STR Global, a data intelligence and benchmarking firm, reported Dubai's hotel occupancy rate at 26% in June as inbound tourism sharply declined following global lockdowns and much-reduced air travel designed to curb the spread of COVID-19. The fact that fewer residents left Dubai during the hot summer months and instead spent more domestically to some extent has supported the economy. Local support for the economy cannot, however, offset the almost complete shutdown of inbound international tourism for most of 2020, and the likely slow recovery of the long-haul aviation segment that Dubai specializes in.

What are the fiscal implications for Dubai?

The Dubai government now expects to post a historically large central government deficit of AED12 billion (3.2% of GDP) this year, largely owing to the reduction in economic activity and the consequent expected 28% decline in revenue. We also expect significant off-balance-sheet expenditure, resulting in the government's net debt position worsening by more than what the headline deficit would imply, as has occurred in previous years (see chart 1).

Chart 1

image

We believe the below-the-line expenditure which causes the variance between headline deficits and the change in net debt mostly involves support for Dubai's struggling government related entities (GREs), an example of which is the recently disclosed AED7.3 billion (1.9% of GDP) already provided to Emirates airline in 2020. Support for GREs will likely be appreciably larger in 2020 than in the past, due to the broad cross-sector shock to Dubai's economy (see also "Twin Shocks Of Low Oil And COVID-19 Mean Double Trouble For GCC Corporates," published July 21, 2020, on RatingsDirect).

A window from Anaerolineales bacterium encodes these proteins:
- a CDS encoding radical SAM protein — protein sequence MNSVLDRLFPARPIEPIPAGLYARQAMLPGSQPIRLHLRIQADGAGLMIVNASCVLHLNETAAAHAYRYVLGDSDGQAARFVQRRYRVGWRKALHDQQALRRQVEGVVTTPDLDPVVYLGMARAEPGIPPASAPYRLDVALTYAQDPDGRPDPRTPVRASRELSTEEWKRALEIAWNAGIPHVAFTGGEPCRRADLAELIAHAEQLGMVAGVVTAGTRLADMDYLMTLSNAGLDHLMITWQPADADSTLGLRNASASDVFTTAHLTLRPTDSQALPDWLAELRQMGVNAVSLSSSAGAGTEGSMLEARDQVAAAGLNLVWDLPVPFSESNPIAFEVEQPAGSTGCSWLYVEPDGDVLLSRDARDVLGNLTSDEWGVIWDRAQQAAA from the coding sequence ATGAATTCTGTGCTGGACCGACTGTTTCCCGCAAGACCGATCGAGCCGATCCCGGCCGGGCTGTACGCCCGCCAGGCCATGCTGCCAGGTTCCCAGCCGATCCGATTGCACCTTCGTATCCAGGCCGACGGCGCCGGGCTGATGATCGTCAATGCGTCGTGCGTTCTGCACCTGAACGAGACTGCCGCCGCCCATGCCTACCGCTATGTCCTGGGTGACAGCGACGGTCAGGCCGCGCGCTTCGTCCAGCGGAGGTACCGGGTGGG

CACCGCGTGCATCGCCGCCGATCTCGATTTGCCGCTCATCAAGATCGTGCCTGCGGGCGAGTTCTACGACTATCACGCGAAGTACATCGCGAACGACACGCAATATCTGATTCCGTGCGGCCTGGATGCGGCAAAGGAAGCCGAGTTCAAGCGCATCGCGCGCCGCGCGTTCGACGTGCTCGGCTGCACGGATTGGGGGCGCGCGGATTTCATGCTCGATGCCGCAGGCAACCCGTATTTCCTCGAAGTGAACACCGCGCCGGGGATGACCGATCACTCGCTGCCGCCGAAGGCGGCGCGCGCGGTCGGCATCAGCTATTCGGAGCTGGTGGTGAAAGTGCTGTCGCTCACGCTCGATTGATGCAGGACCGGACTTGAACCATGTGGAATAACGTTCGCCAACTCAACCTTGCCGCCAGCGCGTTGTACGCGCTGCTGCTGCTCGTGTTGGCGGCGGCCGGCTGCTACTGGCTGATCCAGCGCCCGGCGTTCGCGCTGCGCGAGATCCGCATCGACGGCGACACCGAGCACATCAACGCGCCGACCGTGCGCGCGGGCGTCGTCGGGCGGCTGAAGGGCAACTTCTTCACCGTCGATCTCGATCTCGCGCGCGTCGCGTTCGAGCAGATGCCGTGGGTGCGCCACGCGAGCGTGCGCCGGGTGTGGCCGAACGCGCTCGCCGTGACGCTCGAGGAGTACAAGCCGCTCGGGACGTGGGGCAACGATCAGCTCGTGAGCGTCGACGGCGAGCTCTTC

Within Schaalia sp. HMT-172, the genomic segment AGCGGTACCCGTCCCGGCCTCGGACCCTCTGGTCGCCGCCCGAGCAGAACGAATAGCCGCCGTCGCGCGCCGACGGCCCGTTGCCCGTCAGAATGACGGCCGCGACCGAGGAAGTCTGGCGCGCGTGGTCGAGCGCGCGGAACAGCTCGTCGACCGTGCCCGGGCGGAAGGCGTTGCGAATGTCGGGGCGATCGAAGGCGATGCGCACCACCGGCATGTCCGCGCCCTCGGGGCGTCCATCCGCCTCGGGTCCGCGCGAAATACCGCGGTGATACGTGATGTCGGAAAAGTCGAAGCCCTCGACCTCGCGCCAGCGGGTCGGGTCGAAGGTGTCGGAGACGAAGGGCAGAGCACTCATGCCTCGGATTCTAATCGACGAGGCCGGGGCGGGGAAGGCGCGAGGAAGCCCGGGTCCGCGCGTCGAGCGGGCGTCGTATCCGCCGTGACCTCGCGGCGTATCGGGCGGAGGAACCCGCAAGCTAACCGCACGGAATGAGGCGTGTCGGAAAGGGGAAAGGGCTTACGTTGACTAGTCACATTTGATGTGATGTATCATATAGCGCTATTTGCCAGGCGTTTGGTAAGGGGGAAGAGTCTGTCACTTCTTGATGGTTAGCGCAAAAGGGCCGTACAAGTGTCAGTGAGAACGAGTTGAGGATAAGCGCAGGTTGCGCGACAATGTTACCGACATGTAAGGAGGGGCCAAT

In total, we expect new government bond issuance and loans to total around 7% of GDP in 2020. The government has issued AED8.4 billion (2.2% of GDP) of public debt so far in 2020, marking the biggest year for Dubai's debt issuance since 2009. This, in combination with recently disclosed new bilateral and syndicated facilities through June 2020 (facilities that have increased by AED15 billion (4% of GDP) since Dubai's previous end-2018 disclosures) supports our estimation that 2020 will be another year where debt accumulation far exceeds the headline deficit. Separately, the government is likely to rely on its state-owned bank, Emirates NBD, to help plug any additional financing holes; Emirates NBD has historically extended about AED10 billion in new financing to Dubai each year, according to the bank's audited financial statements. Nevertheless, it is so far unclear how much support the government will give to its GREs this year, given opacity as regards government policy and data availability.

We expect fiscal deficits to moderate over the next few years, as pandemic effects subside. However, the government's debt-to-GDP ratio is likely to remain elevated at about the current levels.

How high will the Dubai government's debt burden rise?

We expect Dubai's gross general government debt to increase sharply to about 77% of GDP (AED290 billion) in 2020, compared with 61% of GDP in 2019. The increase in the debt burden ratio is partly driven by the sharp decline in nominal GDP. However, our overall estimate differs from recent media reports suggesting that Dubai's debt burden is actually much lower than previously thought.

Our estimate of Dubai's gross government debt for 2020 includes:

  • AED73 billion ($20 billion) in loans extended by Abu Dhabi and the UAE's central bank (CBUAE) in the wake of the 2009 financial crisis.
  • AED31 billion in outstanding securities issued by the government, as of Sept. 9, 2020.
  • AED27 billion in other bilateral and syndicated facilities.